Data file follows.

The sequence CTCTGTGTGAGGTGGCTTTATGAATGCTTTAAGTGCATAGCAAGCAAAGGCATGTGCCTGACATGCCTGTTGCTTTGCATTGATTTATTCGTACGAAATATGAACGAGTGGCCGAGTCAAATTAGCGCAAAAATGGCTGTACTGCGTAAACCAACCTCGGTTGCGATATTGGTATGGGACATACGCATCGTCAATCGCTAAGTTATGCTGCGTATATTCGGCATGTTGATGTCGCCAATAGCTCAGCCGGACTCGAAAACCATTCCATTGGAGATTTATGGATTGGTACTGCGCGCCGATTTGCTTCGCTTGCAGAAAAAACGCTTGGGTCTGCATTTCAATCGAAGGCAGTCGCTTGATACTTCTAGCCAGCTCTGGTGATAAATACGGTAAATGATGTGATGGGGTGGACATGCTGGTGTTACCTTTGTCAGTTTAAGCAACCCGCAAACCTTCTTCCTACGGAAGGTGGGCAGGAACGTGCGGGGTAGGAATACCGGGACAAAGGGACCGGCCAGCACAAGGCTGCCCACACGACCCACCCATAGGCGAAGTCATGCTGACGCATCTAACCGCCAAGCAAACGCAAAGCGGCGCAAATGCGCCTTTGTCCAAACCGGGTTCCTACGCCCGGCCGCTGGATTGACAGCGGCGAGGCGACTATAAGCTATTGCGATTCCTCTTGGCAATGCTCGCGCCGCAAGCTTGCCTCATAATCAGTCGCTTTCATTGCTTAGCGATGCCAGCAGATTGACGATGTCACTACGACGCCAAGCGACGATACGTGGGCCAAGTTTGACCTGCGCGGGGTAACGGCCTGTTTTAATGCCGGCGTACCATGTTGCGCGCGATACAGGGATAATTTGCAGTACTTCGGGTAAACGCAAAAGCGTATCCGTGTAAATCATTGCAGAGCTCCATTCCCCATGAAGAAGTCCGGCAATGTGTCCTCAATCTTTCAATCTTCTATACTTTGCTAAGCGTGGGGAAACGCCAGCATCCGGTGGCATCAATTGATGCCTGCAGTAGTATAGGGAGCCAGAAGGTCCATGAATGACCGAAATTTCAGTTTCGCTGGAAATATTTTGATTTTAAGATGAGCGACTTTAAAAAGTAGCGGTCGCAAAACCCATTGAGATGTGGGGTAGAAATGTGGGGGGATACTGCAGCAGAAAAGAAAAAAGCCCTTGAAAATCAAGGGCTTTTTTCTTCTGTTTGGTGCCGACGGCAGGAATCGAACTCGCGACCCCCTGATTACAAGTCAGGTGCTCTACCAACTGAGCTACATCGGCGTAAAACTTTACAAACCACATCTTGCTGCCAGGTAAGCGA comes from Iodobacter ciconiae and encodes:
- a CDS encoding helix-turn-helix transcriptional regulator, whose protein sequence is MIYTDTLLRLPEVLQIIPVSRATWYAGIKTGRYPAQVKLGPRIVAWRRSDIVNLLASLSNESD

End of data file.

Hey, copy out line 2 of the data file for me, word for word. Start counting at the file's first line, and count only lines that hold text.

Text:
- a CDS encoding helix-turn-helix transcriptional regulator, whose protein sequence is MIYTDTLLRLPEVLQIIPVSRATWYAGIKTGRYPAQVKLGPRIVAWRRSDIVNLLASLSNESD